Lang (2005) found that primary care patients (45% with distress, 35% somatisation, 30% depression and 20% anxiety) expressed a need for help in understanding the cause of their feelings, learning skills to manage their mood and having someone to talk to. Seventy percent of people expressed a preference for individual treatment over a group mode of treatment and medication. People said that if such interventions were offered in their clinic they would be more likely to attend fitness programmes and classes about healthy living and stress management than counselling. People who had taken antidepressants in the past, compared with those who had not, appreciated that the response was not immediate and could take time. People of Caucasian origin received more mental health treatment, believed medication to be more helpful and thought that they could work their problems out for themselves compared with non-Caucasians. Of the people who had individual counselling, the majority were non-Caucasian.

Experiences of drug and psychological treatment

In a study by Haslam and colleagues (2004) side effects of medication for depression and anxiety were described by participants as being similar to symptoms of anxiety, such as confusion, dizziness, nausea and inability to make decisions. Others reported side effects such as shaking, severe weight loss, speech impairment, and feeling unsteady, disorientated and generally ill. For this reason, non-adherence to medication for anxiety and depression was common – people took less medication than prescribed, and discontinued it because of side effects or because symptoms had not improved. People were generally not positive about taking medication but for those who found it beneficial, there was a common fear of dependency or addiction, which could also lead to stopping medication too soon. There was some confusion among people with anxiety and depression about how long it took for antidepressants to work and about why, at the start of treatment, their symptoms could become worse before they improved at the beginning of treatment (where there were high rates of discontinuation). Regular reviews of medication could help people maintain treatment long enough to prevent relapse. Moreover people felt that if they were given more information about their medication they would be more able to comply with their course of treatment.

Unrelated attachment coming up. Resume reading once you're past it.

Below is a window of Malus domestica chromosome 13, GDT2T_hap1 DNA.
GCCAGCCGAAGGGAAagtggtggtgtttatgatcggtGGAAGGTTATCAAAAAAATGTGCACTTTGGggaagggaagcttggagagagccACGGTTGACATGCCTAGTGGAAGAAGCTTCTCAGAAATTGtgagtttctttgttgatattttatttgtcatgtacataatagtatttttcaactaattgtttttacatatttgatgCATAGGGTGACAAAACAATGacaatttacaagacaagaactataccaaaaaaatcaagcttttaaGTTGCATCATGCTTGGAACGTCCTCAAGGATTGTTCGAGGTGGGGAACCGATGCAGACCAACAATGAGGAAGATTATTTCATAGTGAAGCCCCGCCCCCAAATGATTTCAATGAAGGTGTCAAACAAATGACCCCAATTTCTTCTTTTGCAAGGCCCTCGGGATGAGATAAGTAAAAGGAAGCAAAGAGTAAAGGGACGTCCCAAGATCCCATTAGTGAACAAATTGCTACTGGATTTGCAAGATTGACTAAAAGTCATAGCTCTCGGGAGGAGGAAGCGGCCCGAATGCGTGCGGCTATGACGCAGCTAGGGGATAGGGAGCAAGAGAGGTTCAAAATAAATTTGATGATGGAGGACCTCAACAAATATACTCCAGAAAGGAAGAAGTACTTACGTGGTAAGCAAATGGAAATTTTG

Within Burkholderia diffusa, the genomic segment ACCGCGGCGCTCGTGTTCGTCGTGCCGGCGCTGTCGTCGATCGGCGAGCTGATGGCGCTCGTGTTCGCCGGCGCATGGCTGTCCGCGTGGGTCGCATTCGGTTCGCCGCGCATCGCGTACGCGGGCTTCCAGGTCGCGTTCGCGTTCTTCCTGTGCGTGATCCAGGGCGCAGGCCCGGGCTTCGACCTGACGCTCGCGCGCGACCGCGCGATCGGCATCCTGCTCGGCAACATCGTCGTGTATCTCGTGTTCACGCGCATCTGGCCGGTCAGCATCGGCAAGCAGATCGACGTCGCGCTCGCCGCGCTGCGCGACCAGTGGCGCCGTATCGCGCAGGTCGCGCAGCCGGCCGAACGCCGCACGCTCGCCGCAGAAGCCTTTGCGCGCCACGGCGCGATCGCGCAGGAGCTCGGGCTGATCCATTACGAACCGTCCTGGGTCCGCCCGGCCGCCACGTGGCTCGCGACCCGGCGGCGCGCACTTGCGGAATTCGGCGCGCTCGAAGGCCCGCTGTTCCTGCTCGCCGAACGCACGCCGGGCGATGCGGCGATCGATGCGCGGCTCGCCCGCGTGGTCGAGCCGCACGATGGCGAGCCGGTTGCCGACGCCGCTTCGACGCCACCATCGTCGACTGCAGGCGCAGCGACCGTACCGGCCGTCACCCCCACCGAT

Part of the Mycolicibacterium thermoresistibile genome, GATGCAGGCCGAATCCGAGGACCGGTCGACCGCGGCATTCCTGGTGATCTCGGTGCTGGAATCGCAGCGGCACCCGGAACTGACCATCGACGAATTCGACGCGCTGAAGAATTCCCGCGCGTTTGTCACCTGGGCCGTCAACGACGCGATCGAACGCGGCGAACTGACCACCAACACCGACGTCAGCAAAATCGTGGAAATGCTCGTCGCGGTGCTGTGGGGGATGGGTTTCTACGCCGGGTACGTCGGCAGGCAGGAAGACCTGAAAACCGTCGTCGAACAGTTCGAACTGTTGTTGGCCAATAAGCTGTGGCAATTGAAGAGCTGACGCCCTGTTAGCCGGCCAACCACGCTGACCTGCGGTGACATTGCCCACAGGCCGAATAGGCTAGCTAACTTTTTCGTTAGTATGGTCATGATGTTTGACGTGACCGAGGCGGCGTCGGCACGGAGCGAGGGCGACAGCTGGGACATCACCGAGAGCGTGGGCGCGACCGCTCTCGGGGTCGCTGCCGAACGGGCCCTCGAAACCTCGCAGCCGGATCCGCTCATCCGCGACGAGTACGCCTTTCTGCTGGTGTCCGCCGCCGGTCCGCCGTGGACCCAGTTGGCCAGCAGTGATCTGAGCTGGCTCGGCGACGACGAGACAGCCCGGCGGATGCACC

The study by Haslam and colleagues (2004) was a focus group study involving people with anxiety and depression, as well as some of the staff involved in their care, and the authors recommended the provision of information leaflets in primary care to help people know what to expect in terms of side effects of medication, worsening of symptoms at the outset of treatment and withdrawal effects on discontinuation. People reported finding pharmaceutical drug company leaflets unhelpful and alarming. Given the time pressures on GPs, information leaflets would help the patient to improve take-up and maintenance of treatment. GPs could be supported by practice nurses and mental health professionals (such as primary care mental health workers) in the provision of information.

In a non-systematic review of issues around the under treatment of anxiety, Blair and Ramones (1996) highlighted that if people do not receive appropriate treatment from their GP, they may repeatedly present with a range of complaints or self-medicate with over the counter agents, alcohol or other substances. As well as inadequate assessment, often people do not seek help at an early stage and wait until their anxiety becomes overwhelming.

Deacon and Abramowitz (2005) found that CBT was an effective and acceptable long-term intervention compared with medication for people with mixed anxiety disorders (11% GAD), and that patients would choose CBT as a first choice of treatment, even if they had a recent history of taking medication. Some people thought that medication was acceptable and effective in the long-term but this depended on whether they were currently taking it – their attitudes were more favourable if they were taking medication.

4.4.7. GP perspectives

The primary care consultation is a two-person process in which the role and action of the GP can influence the patient’s involvement in the dialogue and the outcome of the consultation. Rijswijk and colleagues (2009) conducted a qualitative study using loosely structured interviews in focus groups comprising 23 family physicians from the Netherlands and identified barriers in recognising, diagnosing and managing depression and anxiety in general practice. This study found that there may be difficulties in agreeing a diagnosis with the patient, who may be more inclined to view their symptoms as having a physical cause. Without agreement as to the cause of the problem it was hard for effective treatment to proceed. Reaching a diagnosis was experienced as more problematic in relation to certain groups: the elderly, those with a different cultural background and those with limited verbal skills.